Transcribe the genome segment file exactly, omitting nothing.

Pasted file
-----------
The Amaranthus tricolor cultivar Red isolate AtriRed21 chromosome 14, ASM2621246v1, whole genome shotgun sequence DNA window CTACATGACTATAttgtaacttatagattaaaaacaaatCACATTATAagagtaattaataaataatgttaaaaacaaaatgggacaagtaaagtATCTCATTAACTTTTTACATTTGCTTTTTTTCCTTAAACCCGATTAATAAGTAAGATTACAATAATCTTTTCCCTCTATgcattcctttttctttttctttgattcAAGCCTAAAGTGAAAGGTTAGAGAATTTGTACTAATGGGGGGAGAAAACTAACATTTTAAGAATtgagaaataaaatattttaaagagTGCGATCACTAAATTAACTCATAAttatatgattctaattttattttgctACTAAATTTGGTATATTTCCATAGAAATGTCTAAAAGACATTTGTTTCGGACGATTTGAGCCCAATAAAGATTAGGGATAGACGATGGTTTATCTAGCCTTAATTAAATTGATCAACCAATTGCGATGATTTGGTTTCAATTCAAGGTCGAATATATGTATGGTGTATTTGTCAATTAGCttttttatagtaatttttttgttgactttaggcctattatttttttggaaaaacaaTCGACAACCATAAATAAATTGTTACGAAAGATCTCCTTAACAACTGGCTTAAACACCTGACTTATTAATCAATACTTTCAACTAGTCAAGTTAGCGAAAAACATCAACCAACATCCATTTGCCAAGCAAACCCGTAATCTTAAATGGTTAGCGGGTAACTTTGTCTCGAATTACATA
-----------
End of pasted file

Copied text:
The Amaranthus tricolor cultivar Red isolate AtriRed21 chromosome 14, ASM2621246v1, whole genome shotgun sequence DNA window CTACATGACTATAttgtaacttatagattaaaaacaaatCACATTATAagagtaattaataaataatgttaaaaacaaaatgggacaagtaaagtATCTCATTAACTTTTTACATTTGCTTTTTTTCCTTAAACCCGATTAATAAGTAAGATTACAATAATCTTTTCCCTCTATgcattcctttttctttttctttgattcAAGCCTAAAGTGAAAGGTTAGAGAATTTGTACTAATGGGGGGAGAAAACTAACATTTTAAGAATtgagaaataaaatattttaaagagTGCGATCACTAAATTAACTCATAAttatatgattctaattttattttgctACTAAATTTGGTATATTTCCATAGAAATGTCTAAAAGACATTTGTTTCGGACGATTTGAGCCCAATAAAGATTAGGGATAGACGATGGTTTATCTAGCCTTAATTAAATTGATCAACCAATTGCGATGATTTGGTTTCAATTCAAGGTCGAATATATGTATGGTGTATTTGTCAATTAGCttttttatagtaatttttttgttgactttaggcctattatttttttggaaaaacaaTCGACAACCATAAATAAATTGTTACGAAAGATCTCCTTAACAACTGGCTTAAACACCTGACTTATTAATCAATACTTTCAACTAGTCAAGTTAGCGAAAAACATCAACCAACATCCATTTGCCAAGCAAACCCGTAATCTTAAATGGTTAGCGGGTAACTTTGTCTCGAATTACATA